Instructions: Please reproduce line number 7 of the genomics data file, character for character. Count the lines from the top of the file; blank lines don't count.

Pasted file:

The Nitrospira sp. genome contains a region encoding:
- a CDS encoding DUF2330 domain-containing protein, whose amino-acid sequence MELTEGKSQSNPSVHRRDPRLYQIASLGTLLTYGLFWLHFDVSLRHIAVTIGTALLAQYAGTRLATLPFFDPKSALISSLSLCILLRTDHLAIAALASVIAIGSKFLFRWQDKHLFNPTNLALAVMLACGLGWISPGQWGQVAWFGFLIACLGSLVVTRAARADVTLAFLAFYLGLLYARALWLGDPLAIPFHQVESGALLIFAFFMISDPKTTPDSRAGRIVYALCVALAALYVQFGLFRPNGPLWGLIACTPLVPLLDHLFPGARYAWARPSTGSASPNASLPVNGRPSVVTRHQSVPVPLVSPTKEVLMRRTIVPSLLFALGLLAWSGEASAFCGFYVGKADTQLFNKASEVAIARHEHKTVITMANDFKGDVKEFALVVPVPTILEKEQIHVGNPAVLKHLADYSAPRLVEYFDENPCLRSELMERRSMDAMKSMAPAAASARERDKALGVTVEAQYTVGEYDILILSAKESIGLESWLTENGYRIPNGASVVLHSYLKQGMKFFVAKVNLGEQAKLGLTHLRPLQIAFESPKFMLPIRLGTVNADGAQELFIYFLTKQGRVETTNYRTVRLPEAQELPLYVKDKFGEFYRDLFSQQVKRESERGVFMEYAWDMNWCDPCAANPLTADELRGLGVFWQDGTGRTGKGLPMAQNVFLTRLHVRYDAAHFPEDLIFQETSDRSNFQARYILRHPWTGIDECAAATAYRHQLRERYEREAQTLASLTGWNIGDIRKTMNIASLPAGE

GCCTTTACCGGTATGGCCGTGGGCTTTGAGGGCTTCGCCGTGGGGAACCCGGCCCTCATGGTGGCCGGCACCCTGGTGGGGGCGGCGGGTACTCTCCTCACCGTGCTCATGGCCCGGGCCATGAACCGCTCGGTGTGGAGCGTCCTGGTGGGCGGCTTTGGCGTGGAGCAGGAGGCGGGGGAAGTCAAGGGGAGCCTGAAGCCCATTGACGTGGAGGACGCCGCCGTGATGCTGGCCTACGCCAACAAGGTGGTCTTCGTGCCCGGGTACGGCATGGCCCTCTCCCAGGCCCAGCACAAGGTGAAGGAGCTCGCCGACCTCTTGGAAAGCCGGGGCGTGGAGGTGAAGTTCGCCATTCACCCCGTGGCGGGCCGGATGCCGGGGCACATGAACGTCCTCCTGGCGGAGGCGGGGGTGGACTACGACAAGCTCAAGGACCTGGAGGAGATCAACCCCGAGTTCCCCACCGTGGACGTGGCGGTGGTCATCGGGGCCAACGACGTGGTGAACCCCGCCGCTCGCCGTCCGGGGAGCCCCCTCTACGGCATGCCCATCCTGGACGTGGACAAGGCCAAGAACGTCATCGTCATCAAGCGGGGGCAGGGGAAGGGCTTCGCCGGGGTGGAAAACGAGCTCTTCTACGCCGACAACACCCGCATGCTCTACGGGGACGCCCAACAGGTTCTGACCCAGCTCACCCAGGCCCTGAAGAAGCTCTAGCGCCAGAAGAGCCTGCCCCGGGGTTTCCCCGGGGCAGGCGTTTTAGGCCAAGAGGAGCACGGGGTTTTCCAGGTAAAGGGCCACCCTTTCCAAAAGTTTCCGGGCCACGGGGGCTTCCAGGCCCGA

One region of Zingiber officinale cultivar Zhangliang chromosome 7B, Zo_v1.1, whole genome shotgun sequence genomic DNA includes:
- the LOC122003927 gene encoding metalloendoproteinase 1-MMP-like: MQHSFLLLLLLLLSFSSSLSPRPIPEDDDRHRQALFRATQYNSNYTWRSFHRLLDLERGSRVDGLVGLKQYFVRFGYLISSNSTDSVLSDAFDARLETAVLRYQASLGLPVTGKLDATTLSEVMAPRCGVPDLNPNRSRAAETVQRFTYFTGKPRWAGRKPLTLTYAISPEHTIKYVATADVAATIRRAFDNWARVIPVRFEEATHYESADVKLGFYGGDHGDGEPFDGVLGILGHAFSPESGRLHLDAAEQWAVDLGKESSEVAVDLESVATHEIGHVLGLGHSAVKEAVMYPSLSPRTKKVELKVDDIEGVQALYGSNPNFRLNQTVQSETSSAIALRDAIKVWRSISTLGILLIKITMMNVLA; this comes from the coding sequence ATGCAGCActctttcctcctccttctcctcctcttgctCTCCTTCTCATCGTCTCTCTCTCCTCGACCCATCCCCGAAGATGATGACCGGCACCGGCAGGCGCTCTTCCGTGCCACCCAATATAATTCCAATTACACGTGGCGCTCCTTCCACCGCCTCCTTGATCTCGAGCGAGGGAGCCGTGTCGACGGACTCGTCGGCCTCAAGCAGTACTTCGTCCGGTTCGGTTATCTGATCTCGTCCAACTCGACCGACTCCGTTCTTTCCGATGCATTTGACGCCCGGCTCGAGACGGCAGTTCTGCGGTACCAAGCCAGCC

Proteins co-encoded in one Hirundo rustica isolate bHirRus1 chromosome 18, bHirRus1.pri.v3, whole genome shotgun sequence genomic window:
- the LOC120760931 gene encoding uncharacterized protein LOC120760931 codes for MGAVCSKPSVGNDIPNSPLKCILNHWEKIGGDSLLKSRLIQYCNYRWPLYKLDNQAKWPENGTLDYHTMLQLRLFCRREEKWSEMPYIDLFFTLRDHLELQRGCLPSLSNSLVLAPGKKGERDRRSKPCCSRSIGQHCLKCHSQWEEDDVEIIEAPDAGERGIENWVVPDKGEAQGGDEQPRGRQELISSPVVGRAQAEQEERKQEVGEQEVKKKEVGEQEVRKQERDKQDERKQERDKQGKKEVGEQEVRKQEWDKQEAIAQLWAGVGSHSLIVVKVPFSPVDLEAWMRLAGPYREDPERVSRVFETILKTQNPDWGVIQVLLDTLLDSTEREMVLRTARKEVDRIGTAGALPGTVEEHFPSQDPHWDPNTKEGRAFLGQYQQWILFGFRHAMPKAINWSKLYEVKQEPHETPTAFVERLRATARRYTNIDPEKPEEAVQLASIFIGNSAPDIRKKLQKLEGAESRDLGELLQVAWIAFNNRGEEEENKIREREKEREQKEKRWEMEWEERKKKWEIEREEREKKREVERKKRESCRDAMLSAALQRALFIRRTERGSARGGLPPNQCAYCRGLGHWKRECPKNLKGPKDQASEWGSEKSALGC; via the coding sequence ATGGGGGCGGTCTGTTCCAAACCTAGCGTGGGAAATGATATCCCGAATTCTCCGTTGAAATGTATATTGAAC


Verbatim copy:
- the LOC120760931 gene encoding uncharacterized protein LOC120760931 codes for MGAVCSKPSVGNDIPNSPLKCILNHWEKIGGDSLLKSRLIQYCNYRWPLYKLDNQAKWPENGTLDYHTMLQLRLFCRREEKWSEMPYIDLFFTLRDHLELQRGCLPSLSNSLVLAPGKKGERDRRSKPCCSRSIGQHCLKCHSQWEEDDVEIIEAPDAGERGIENWVVPDKGEAQGGDEQPRGRQELISSPVVGRAQAEQEERKQEVGEQEVKKKEVGEQEVRKQERDKQDERKQERDKQGKKEVGEQEVRKQEWDKQEAIAQLWAGVGSHSLIVVKVPFSPVDLEAWMRLAGPYREDPERVSRVFETILKTQNPDWGVIQVLLDTLLDSTEREMVLRTARKEVDRIGTAGALPGTVEEHFPSQDPHWDPNTKEGRAFLGQYQQWILFGFRHAMPKAINWSKLYEVKQEPHETPTAFVERLRATARRYTNIDPEKPEEAVQLASIFIGNSAPDIRKKLQKLEGAESRDLGELLQVAWIAFNNRGEEEENKIREREKEREQKEKRWEMEWEERKKKWEIEREEREKKREVERKKRESCRDAMLSAALQRALFIRRTERGSARGGLPPNQCAYCRGLGHWKRECPKNLKGPKDQASEWGSEKSALGC; via the coding sequence ATGGGGGCGGTCTGTTCCAAACCTAGCGTGGGAAATGATATCCCGAATTCTCCGTTGAAATGTATATTGAAC